Dojo: aikido academy/alhambra,california
Location: Los Angeles, California
Join Date: Sep 2004
Re: When Systems Falter
Thank you George, for illuminating certain points of discussion we would do well to have on Aikido’s past, present and future situations and challenges.
Yes, I do believe that the late Doshu intentionally tried to steer standard Aikido training away from the more sanguine and martial aspects of the Founder’s creation, to perhaps a more “user friendly” mode where safety, and the mutual enjoyment of the training process was paramount. Perhaps too, he may have been responsible for not including formal weapons training, with the notable exception of Morihiro Saito Sensei’s Sunday classes.
I do believe that Nidai Doshu’s intentions were both honorable and sensible, even as were the ideas and influences of Koichi Tohei Sensei, Shihan Bucho of Aikikai Hombu in those early years prior to his departure in 1974.
The subsequent result is what we appear to have today, a homogeneous mix with minor style differences, yet loosely defined by the Doshu’s example and wishes. This major de-emphasis, in both intensity and martial integrity as primary training objectives, may have been the genesis of what you refer to as “bad aikido”, although I would dearly love to read your further thoughts on this phenomenon, and its overall impact on the development of the Aikido of today.
The systemic problems you allude to should not necessarily be laid at the doorstep of Doshu’s policies, or to an overall lack of vision on the part of the major Japanese Shihan for the integrity of the training goals they pursued, nor of the climate of public acceptance for more modified and “user friendly” styles of training that may actually have been instrumental for the rapid growth of aikido membership, and of its world wide popularity.
If there indeed has been an unfortunate trend towards “bad aikido”, shouldn’t any blame or responsibility be shared by those key instructors who should have demanded more from themselves, from their students, and have been more honest and attentive in paying humble respect to the criticisms that have sounded for decades over the lack of quality and questionable efficacy of Aikido as a respected and genuine martial art form?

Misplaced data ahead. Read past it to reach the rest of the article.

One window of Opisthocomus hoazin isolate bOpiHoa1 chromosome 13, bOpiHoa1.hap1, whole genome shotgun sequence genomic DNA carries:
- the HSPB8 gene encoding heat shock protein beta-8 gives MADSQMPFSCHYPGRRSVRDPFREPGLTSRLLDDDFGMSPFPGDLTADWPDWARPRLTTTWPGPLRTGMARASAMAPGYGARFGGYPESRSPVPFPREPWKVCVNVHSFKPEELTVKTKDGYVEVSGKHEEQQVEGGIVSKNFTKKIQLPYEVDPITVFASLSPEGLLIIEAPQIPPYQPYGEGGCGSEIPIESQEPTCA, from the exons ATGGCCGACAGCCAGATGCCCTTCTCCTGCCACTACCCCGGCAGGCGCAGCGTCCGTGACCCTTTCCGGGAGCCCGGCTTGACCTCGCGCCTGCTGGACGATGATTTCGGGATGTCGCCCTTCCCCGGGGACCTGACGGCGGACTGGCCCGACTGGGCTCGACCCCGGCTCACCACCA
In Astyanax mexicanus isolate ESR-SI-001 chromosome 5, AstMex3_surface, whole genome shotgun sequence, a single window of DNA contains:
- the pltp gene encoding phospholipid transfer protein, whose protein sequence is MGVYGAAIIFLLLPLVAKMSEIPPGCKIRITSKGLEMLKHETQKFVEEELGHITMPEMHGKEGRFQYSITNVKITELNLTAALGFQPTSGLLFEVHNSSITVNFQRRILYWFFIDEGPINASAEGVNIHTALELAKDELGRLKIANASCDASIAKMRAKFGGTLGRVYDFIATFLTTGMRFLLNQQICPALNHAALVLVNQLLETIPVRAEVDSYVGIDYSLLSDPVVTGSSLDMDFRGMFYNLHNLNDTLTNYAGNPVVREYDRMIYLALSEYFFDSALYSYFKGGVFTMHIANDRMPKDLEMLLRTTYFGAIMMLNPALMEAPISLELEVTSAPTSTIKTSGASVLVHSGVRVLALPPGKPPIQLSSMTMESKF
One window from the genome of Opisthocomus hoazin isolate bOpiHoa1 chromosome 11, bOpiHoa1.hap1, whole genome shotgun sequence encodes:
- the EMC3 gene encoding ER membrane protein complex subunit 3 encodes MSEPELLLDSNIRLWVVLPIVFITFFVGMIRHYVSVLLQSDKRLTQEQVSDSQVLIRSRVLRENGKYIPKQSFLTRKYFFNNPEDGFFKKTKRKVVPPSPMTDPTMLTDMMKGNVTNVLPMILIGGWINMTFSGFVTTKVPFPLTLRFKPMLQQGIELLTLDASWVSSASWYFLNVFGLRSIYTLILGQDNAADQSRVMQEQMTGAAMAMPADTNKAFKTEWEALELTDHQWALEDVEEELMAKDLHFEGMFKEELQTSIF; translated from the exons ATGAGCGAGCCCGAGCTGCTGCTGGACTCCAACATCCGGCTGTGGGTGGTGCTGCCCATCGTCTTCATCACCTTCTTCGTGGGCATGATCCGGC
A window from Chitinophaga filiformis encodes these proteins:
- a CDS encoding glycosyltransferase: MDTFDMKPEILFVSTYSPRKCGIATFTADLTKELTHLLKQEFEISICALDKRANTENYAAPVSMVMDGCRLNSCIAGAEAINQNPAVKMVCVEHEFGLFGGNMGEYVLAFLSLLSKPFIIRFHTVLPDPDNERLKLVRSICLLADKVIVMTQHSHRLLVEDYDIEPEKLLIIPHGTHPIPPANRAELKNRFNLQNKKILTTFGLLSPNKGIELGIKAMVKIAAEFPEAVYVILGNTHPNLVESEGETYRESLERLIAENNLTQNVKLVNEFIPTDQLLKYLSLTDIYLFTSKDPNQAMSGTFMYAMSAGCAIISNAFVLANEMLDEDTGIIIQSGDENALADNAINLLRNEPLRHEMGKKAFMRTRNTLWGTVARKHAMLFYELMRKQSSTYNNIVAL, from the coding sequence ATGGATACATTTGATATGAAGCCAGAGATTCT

Shouldn’t there have been established and more consistent oversight from Aikikai Foundation over their “product”, and over their major teaching representatives in Japan, and throughout the Aikido world, especially when it became abundantly evident that most of this criticism was either ignored or totally dismissed as irrelevant. The major excuse given was that such unwarranted criticism was due to the “ignorant misunderstanding” of those who truly did not appreciate or understand the true nature of Aikido and its true purpose of universal harmony, and of love within the universe.
Really, isn’t it ultimately our aggregate accountability that such challenges to the integrity of Aikido then, and today, have gone unheeded, unanswered and not taken seriously enough by the vast majority of Aikikai affiliated teachers, and by the Aikikai Foundation itself? Did we fail to launch?
There is plenty of accountability to go around. As an established and known category within the martial arts world, we are perhaps way too fractured to respond adequately or cohesively. There is far too much of a disconnect with any acceptable sense of shared core Aiki values we can all agree upon, historically, philosophically or organizationally. Any realistically workable solution must be undoubtedly found in the return to our daily training forums to improve our craft, enhance our standards, categorically raise our insipid expectations, and our skill levels. Further, we may very need to overhaul our arcane and laughable grading practices and the pathetic compromises we have unwittingly made in respect to the essential commitment to raising the quality and integrity of our art form.
It must start at the individual dojo level, include joining together with like minded dojos, and affiliate with anyone who declare themselves serious and dedicated to improving their quality of training. How long will it take? Who knows, who cares, and who’s counting? Correct training is a life long journey, an unconditional commitment, and one we must pursue one day at a time.